“When it was my turn to speak, I said I regretted my role in the incident,” Janay Rice says. “I know some people disagreed with me publicly apologizing. I’m not saying that what Ray did wasn’t wrong. He and I both know it was wrong. It’s been made clear to him that it was wrong. But at the same time, who am I to put my hands on somebody? I had already apologized to Ray, and I felt that I should take responsibility for what I did. Even though this followed the Ravens’ suggested script, I owned my words.”

Janay Rice also said the press conference was something the Ravens wanted, although she also was glad that people could get an image of her other than the only one they had, which was that of her being dragged out of an elevator by Ray.

“The Ravens just said it was something that they felt we should do,” Janay Rice says of the press conference.

That doesn’t speak well of the Ravens. If Janay Rice wanted to speak about this case, she should have been made to feel free to do so in whatever setting she wished. She should not have been pressured by the Ravens to give a press conference at their headquarters, in which they suggested the script.

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Tom Brady is probable for Green Bay, because he always was

Tom Brady AP

Sometimes it seems like the Patriots only bother monkeying around with the injury report for big games.

So naturally, with the Packers this weekend, something has to be wrong with Tom Brady.

The venerable quarterback is listed as probable for Sunday’s trip to Green Bay with an ankle injury, which means of course he’s playing.

The rest of the Patriots injury reports lists defensive lineman Chandler Jones as questionable, along with running back Shane Vereen, wide receiver Brandon LaFell and guard Dan Connolly.

It’s hard to gauge on Jones, who has missed a month with a hip injury, and was considered borderline for this game. So making him 50-50 on the report is about as much intrigue as we’ll actually have.

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Potential landing spots hard to find for Ray Rice in 2014

Pittsburgh Steelers v Baltimore Ravens Getty Images

Judge Barbara Jones has reinstated former Ravens running back Ray Rice from his indefinite suspension after finding that Rice did not mislead the NFL about striking Janay Palmer Rice and knocking her unconscious in an Atlantic City elevator earlier this year.

The ruling frees Rice to sign with any team to continue his playing career, but a return this year doesn’t look particularly promising. In addition to the sizable baggage Rice carries as a result of hitting his now-wife, Rice is coming off a season that saw him run for 3.1 yards per carry and he would be coming in cold to a new team with little time left in the regular season.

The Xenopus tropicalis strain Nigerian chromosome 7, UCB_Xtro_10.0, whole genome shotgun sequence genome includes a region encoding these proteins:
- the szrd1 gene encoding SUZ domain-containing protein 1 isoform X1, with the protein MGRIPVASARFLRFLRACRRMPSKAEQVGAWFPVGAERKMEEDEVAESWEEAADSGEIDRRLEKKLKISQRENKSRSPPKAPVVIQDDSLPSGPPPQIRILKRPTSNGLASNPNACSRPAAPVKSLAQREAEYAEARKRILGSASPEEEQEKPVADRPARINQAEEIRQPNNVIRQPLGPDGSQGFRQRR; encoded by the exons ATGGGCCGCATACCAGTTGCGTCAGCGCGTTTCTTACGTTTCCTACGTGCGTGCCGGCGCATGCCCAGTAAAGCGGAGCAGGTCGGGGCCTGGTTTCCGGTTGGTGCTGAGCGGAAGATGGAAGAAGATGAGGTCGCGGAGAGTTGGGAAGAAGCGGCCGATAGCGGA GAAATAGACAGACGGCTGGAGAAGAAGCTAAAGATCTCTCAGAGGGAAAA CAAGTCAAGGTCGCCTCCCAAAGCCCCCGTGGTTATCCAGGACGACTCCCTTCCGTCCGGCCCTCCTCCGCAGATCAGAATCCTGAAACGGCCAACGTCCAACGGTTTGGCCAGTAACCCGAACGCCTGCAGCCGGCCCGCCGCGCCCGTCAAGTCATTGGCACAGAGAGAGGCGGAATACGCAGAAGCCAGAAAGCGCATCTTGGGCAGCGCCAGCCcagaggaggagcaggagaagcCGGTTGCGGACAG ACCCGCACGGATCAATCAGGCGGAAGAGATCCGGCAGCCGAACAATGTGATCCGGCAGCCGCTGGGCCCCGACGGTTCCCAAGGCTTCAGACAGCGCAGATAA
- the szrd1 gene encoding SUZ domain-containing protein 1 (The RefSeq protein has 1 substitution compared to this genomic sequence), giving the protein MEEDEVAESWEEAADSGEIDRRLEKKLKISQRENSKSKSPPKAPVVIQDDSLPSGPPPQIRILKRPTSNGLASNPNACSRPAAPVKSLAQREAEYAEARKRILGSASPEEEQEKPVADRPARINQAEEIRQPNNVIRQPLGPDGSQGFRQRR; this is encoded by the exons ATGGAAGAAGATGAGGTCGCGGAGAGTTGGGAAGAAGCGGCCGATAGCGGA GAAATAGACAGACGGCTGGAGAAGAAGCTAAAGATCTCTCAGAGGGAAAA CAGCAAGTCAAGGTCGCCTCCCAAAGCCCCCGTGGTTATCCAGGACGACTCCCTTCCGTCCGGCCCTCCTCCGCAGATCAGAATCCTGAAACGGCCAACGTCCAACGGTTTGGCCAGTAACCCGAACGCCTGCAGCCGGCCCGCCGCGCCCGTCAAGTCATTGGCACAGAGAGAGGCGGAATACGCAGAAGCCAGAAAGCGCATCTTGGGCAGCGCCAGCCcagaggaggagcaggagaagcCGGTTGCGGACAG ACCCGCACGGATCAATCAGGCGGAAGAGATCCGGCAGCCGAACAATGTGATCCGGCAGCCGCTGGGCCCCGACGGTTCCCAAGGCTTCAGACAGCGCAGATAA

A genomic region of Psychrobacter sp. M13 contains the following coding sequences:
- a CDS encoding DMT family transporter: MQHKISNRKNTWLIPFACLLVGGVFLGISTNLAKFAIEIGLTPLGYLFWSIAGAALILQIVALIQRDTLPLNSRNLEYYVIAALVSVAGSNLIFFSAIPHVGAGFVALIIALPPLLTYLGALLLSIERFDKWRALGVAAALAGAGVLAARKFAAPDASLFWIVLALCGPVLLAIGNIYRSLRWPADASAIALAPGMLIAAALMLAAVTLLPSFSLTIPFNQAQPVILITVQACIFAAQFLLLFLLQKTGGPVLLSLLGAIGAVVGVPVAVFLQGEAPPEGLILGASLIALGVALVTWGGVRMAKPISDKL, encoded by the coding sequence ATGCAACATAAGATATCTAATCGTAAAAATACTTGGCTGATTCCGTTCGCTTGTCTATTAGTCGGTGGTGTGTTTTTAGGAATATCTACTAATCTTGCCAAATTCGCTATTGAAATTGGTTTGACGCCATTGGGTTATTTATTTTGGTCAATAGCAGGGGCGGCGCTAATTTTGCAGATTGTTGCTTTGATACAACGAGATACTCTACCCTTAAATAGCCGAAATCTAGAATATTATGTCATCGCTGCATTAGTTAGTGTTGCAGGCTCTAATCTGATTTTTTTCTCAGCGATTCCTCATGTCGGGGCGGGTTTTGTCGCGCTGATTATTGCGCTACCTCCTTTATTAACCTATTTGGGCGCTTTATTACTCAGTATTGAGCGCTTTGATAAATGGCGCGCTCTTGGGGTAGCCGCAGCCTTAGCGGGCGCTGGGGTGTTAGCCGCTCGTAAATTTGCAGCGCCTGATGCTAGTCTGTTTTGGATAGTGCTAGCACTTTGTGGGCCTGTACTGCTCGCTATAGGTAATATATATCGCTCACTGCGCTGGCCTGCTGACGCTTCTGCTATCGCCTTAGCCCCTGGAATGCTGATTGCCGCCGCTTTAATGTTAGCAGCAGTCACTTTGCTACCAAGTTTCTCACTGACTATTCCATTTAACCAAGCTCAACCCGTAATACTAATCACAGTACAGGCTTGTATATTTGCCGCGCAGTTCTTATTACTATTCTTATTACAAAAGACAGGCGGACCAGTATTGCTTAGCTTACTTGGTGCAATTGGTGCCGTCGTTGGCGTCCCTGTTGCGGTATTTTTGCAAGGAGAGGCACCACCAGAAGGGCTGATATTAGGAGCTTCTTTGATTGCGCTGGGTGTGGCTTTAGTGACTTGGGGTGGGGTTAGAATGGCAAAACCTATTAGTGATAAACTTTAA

In looking at potential landing spots, we’re eliminating teams out of playoff contention since the benefits of adding Rice wouldn’t make much of a difference to them this season when compared to the negative attention such a move would likely create. Among teams with active playoff hopes, one team jumps immediately to mind but, as if to illustrate the difficulties Rice faces getting work this year, they are reportedly uninterested in Rice’s services.

Colts: The Colts lost Ahmad Bradshaw for the season, leaving them with the underwhelming combo of Trent Richardson and Dan Herron at tailback. Rice could give them some of what they lost in the passing game with Bradshaw gone and he knows Colts coach Chuck Pagano from Indianapolis, but, as mentioned, there have already been reports that the Colts are not interested in pursuing Rice.

Cardinals: Arizona currently ranks 31st in the league in rushing yards per game and they signed Michael Bush off the street this week, so they are looking for help alongside Andre Ellington in the backfield. Bush wasn’t any more productive than Rice last season, but he does look like a better fit as a more power-oriented back since Ellington has been fairly effective catching passes out of the backfield.

Falcons: The Falcons haven’t been much better on the ground than the Cardinals, but their issues on the offensive line make it hard to believe that Rice would be able to do much more than Steven Jackson, Devonta Freeman and Jacquizz Rodgers offer the team.

Lions: In the event that Reggie Bush’s ankle injury continues to keep him on the sidelines, the Lions could be in the market for backfield help. There’s no sign that’s the case at this point, however, and Joique Bell and Theo Riddick were effective on Thanksgiving.